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Articles by V Singh
Total Records ( 2 ) for V Singh
  A. B Siva , D. B Kameshwari , V Singh , K Pavani , C. S Sundaram , N Rangaraj , M Deenadayal and S. Shivaji

With a view to understand the molecular basis of sperm motility, we have tried to establish the human sperm proteome by two-dimensional PAGE MALDI MS/MS analysis. We report identification of 75 different proteins in the human spermatozoa. Comparative proteome analysis was carried out for asthenozoospermic and normozoospermic patients to understand the molecular basis of sperm motility. Analysis revealed eight proteins (including one unidentified) with altered intensity between the groups. Differential proteins distributed into three functional groups: ‘energy and metabolism’ (triose-phosphate isomerase, glycerol kinase 2, testis specific isoform and succinyl-CoA:3-ketoacid co-enzyme A transferase 1, mitochondrial precursor); ‘movement and organization’ (tubulin beta 2C and tektin 1) and ‘protein turnover, folding and stress response’ (proteasome alpha 3 subunit and heat shock-related 70 kDa protein 2). It was interesting to note that although the proteins falling in the functional group of ‘energy and metabolism’ are higher in the asthenozoospermic patients, the other two functional groups contain proteins, which are higher in the normozoospermic samples. Validation of results carried out for proteasome alpha 3 subunit by immunoblotting and confocal microscopy, confirmed significant changes in intensity of proteasome alpha 3 subunit in asthenozoospermic samples when compared with normozoospermic controls. Significant positive correlation too was found between proteasome alpha 3 subunit levels and rapid, linear progressive motility of the spermatozoa. In our understanding, this data would contribute appreciably to the presently limited information available about the proteins implicated in human sperm motility.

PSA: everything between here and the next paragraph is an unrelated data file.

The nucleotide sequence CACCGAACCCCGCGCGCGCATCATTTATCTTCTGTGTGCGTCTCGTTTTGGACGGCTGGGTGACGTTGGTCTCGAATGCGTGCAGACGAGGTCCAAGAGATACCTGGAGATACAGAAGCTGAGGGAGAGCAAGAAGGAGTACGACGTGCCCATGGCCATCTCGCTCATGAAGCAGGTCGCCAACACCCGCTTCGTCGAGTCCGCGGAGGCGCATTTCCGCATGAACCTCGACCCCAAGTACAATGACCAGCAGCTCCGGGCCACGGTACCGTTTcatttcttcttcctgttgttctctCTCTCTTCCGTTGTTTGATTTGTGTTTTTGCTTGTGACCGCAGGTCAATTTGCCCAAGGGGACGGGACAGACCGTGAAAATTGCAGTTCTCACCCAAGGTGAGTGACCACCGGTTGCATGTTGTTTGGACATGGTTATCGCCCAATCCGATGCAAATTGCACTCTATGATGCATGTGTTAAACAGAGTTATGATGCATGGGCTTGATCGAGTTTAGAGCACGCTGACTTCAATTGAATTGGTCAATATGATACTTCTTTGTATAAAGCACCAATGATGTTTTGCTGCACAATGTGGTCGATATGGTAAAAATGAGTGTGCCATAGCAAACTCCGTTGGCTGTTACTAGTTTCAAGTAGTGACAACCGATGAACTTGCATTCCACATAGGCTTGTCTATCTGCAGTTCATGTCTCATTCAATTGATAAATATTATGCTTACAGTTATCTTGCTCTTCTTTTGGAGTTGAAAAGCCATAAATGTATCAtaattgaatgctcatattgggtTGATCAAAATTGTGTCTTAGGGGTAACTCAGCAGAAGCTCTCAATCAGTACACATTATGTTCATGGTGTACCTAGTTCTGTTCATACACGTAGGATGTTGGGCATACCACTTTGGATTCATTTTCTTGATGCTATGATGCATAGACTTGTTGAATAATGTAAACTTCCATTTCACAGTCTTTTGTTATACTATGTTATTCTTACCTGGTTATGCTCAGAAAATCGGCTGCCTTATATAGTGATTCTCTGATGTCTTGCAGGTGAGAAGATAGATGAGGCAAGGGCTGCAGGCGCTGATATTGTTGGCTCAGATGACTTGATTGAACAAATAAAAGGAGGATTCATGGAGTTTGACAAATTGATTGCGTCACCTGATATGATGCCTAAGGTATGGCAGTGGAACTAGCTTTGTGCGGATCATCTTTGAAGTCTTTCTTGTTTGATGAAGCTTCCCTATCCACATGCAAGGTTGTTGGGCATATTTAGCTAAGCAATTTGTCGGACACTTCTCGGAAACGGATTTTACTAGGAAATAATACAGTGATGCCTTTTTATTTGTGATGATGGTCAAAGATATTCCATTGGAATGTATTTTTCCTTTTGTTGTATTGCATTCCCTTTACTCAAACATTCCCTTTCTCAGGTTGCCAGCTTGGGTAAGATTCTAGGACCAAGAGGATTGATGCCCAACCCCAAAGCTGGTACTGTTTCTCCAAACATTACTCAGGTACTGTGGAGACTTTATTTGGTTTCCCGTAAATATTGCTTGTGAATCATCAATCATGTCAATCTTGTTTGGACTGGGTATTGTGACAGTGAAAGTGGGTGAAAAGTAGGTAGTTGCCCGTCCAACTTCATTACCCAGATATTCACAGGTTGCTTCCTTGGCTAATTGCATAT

P. B Thippegowda , V Singh , P. C Sundivakkam , J Xue , A. B Malik and C. Tiruppathi

NF-B signaling is known to induce the expression of antiapoptotic and proinflammatory genes in endothelial cells (ECs). We have shown recently that Ca2+ influx through canonical transient receptor potential (TRPC) channels activates NF-B in ECs. Here we show that Ca2+ influx signal prevents thrombin-induced apoptosis by inducing NF-B-dependent A20 expression in ECs. Knockdown of TRPC1 expressed in human umbilical vein ECs with small interfering RNA (siRNA) suppressed thrombin-induced Ca2+ influx and NF-B activation in ECs. Interestingly, we observed that thrombin induced >25% of cell death (apoptosis) in TRPC1-knockdown ECs whereas thrombin had no effect on control or control siRNA-transfected ECs. To understand the basis of EC survival, we performed gene microarray analysis using ECs. Thrombin stimulation increased only a set of NF-B-regulated genes 3- to 14-fold over basal levels in ECs. Expression of the antiapoptotic gene A20 was the highest among these upregulated genes. Like TRPC1 knockdown, thrombin induced apoptosis in A20-knockdown ECs. To address the importance of Ca2+ influx signal, we measured thrombin-induced A20 expression in control and TRPC1-knockdown ECs. Thrombin-induced p65/RelA binding to A20 promoter-specific NF-B sequence and A20 protein expression were suppressed in TRPC1-knockdown ECs compared with control ECs. Furthermore, in TRPC1-knockdown ECs, thrombin induced the expression of proapoptotic proteins caspase-3 and BAX. Importantly, thrombin-induced apoptosis in TRPC1-knockdown ECs was prevented by adenovirus-mediated expression of A20. These results suggest that Ca2+ influx via TRPC channels plays a critical role in the mechanism of cell survival signaling through A20 expression in ECs.

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